After prayer with God, take an honest look at yourself. Where are you failing? And why?
• Is it sloth? Are you saying you are just too tired to go to church? Too tired to do this or that or the other.
• Are you getting lost in our hustle and bustle world? And not giving time to God.
• Are you too busy? And what can you cut out?
Everyone’s answers to these questions will be different. But you only have to answer to two people: yourself and God.
Daily Prayer AND Reading the Word
If you read nothing else, this is the most important part. Despite what you’re feeling- no matter how lost- take time for both daily devotions and daily reading of the Bible.
• Continue to pray and do your devotionals. For example, I normally read “Liturgy of the Hours.” Lately, I feel like I’m slogging through them. So I’ve switched over daily meditations called “Conversation with God.” The more familiar, story-telling tone is reaching me when my normal prayers aren’t. Or pick up a book of new devotionals. Please try to avoid the new, “feel good” Christian books, though. Just personal advice. It seems so many down-play sin and how important it is that we recognize it.
• “We need to have an interior life, to enter daily into personal conversation with Jesus. We need to know his doctrine ever more deeply; to struggle with still more determination to overcome our own defects” (Conversations with God, Volume 3, p.545-46). Read His word daily. If you don’t want to read through a certain book, just open the Bible and read whatever is there. It doesn’t have to be in-depth Bible study…just read.
Don't be too hard on yourself...
Don’t be too harsh on yourself. Honest self-assessment is important. Don’t continue to tell yourself everything is okay as you drift further away from God.
And if your conscience is speaking up- even in a little niggling voice at the back of your mind- listen to it.
On the other hand…God loves you. I’ve read a lot on the topic of being a lukewarm Christian in preparation for this post. I’ve continually found article after article berating, insulting, telling people that there is nothing worse than a lukewarm Christian. One even claimed demons were better than lukewarm Christians- they at least had faith and trembled at the sight of God! I’m hoping I interpreted what the author was saying incorrectly…but I’m pretty sure I wasn’t.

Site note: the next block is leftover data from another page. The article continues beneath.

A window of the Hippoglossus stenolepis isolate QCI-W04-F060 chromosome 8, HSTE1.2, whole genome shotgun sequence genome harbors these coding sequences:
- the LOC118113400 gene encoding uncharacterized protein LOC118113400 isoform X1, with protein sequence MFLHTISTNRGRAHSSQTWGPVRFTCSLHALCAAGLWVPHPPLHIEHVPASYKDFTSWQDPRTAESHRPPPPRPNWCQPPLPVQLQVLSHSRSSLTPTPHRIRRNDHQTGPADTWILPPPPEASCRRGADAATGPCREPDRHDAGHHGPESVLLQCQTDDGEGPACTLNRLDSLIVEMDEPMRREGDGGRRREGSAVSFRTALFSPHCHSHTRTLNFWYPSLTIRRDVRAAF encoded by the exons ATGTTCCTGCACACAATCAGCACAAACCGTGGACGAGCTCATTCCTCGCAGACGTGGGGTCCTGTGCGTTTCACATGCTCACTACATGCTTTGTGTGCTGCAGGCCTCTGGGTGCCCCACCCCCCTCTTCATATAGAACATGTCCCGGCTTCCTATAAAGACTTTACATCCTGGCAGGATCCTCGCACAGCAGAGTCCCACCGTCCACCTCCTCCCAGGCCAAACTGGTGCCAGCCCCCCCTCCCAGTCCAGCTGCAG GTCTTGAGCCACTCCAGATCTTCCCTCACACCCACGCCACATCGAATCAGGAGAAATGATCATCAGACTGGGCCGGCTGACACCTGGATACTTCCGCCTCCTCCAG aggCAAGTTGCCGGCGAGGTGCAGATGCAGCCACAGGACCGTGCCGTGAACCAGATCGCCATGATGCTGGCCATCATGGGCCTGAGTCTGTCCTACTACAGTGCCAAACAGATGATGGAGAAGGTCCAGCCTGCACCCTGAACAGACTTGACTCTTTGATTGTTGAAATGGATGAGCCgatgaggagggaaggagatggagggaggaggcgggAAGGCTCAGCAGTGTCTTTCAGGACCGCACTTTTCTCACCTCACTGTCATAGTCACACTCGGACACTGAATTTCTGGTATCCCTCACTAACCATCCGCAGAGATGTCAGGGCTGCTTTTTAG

Don't Give Up Hope
The last and most important thing is: don’t give up hope.
I’m going to ask you to say a prayer with me:
Dear God, you know me. You know my heart. You know I love you. I’m trying to do my best to follow you, but I’m having trouble. I’m losing focus. I’m not losing faith, I’m losing zeal.
Remind me, please. Remind me of how much You love me. Remind me that You are there. Remind me that I have a purpose on this Earth and need to fulfill it.
Fill me heart. Fill it with zeal for you. Fill it with Your love. Give me faith. Most of all…give me hope.
If you found this article interesting, you might like is “Finding Your Way: Guide for Focusing on the Important Things“.
Joanne |No Plate Like Home says
This is a great, well written post! I really needed to read it. I feel Luke warm at times and was happier when I felt closer to God and regularly attend church. Just like other things in our life that require practice, so does being a good Christian and strengthening our faith.
Thanks for a great post!
I know! I sometimes feel so guilty about feelings I can’t control so it was nice to find out that regular practice, even when hard, strengthens our faith. Thanks for reading.
This really helped me open up to him!
Thank you! I was so nervous about writing this article as I most definitely don’t have a degree in theology. But I thought maybe a perspective from a “normal” person of faith might have something to offer.
Christine Slepicka says
What did you mean by avoid the feel-good Christian books I have no idea what that means I’m just curious of course if you could please get back to me and explain to me more of what you are referring to that would be awesome thank you and God bless my name is Chrissy by the way.
The type of books that assure that nothing needs to change. The type of books that make it sound easy to be a Christian…that there is no effort involved.